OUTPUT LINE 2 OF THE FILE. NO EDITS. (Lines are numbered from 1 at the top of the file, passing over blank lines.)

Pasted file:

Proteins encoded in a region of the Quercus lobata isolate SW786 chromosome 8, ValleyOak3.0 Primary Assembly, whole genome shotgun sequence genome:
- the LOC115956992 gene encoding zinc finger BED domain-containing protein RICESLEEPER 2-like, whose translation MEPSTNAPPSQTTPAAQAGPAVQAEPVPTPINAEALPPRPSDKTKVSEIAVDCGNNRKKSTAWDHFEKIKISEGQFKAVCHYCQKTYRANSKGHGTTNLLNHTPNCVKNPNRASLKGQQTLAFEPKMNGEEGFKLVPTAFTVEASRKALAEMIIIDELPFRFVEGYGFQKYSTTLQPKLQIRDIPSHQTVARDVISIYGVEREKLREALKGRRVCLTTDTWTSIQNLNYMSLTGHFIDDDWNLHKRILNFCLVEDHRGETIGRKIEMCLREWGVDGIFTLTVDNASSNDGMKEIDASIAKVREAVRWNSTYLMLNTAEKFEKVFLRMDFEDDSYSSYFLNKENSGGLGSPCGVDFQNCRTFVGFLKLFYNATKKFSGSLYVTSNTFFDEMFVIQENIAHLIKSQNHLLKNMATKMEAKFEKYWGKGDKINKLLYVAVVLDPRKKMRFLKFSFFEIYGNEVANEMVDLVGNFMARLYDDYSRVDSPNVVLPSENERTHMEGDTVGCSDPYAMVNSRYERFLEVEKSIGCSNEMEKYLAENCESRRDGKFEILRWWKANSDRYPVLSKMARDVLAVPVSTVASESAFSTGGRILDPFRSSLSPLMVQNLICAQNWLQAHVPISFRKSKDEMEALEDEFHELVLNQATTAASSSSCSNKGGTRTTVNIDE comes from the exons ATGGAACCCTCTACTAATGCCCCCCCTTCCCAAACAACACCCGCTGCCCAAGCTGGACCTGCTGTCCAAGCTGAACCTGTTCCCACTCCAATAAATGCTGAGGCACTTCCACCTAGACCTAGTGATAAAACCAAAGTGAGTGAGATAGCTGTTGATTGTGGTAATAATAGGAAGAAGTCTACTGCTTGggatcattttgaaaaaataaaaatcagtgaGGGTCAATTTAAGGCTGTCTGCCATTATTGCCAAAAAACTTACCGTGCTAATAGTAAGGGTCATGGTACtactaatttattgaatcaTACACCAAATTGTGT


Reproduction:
- the LOC115956992 gene encoding zinc finger BED domain-containing protein RICESLEEPER 2-like, whose translation MEPSTNAPPSQTTPAAQAGPAVQAEPVPTPINAEALPPRPSDKTKVSEIAVDCGNNRKKSTAWDHFEKIKISEGQFKAVCHYCQKTYRANSKGHGTTNLLNHTPNCVKNPNRASLKGQQTLAFEPKMNGEEGFKLVPTAFTVEASRKALAEMIIIDELPFRFVEGYGFQKYSTTLQPKLQIRDIPSHQTVARDVISIYGVEREKLREALKGRRVCLTTDTWTSIQNLNYMSLTGHFIDDDWNLHKRILNFCLVEDHRGETIGRKIEMCLREWGVDGIFTLTVDNASSNDGMKEIDASIAKVREAVRWNSTYLMLNTAEKFEKVFLRMDFEDDSYSSYFLNKENSGGLGSPCGVDFQNCRTFVGFLKLFYNATKKFSGSLYVTSNTFFDEMFVIQENIAHLIKSQNHLLKNMATKMEAKFEKYWGKGDKINKLLYVAVVLDPRKKMRFLKFSFFEIYGNEVANEMVDLVGNFMARLYDDYSRVDSPNVVLPSENERTHMEGDTVGCSDPYAMVNSRYERFLEVEKSIGCSNEMEKYLAENCESRRDGKFEILRWWKANSDRYPVLSKMARDVLAVPVSTVASESAFSTGGRILDPFRSSLSPLMVQNLICAQNWLQAHVPISFRKSKDEMEALEDEFHELVLNQATTAASSSSCSNKGGTRTTVNIDE comes from the exons ATGGAACCCTCTACTAATGCCCCCCCTTCCCAAACAACACCCGCTGCCCAAGCTGGACCTGCTGTCCAAGCTGAACCTGTTCCCACTCCAATAAATGCTGAGGCACTTCCACCTAGACCTAGTGATAAAACCAAAGTGAGTGAGATAGCTGTTGATTGTGGTAATAATAGGAAGAAGTCTACTGCTTGggatcattttgaaaaaataaaaatcagtgaGGGTCAATTTAAGGCTGTCTGCCATTATTGCCAAAAAACTTACCGTGCTAATAGTAAGGGTCATGGTACtactaatttattgaatcaTACACCAAATTGTGT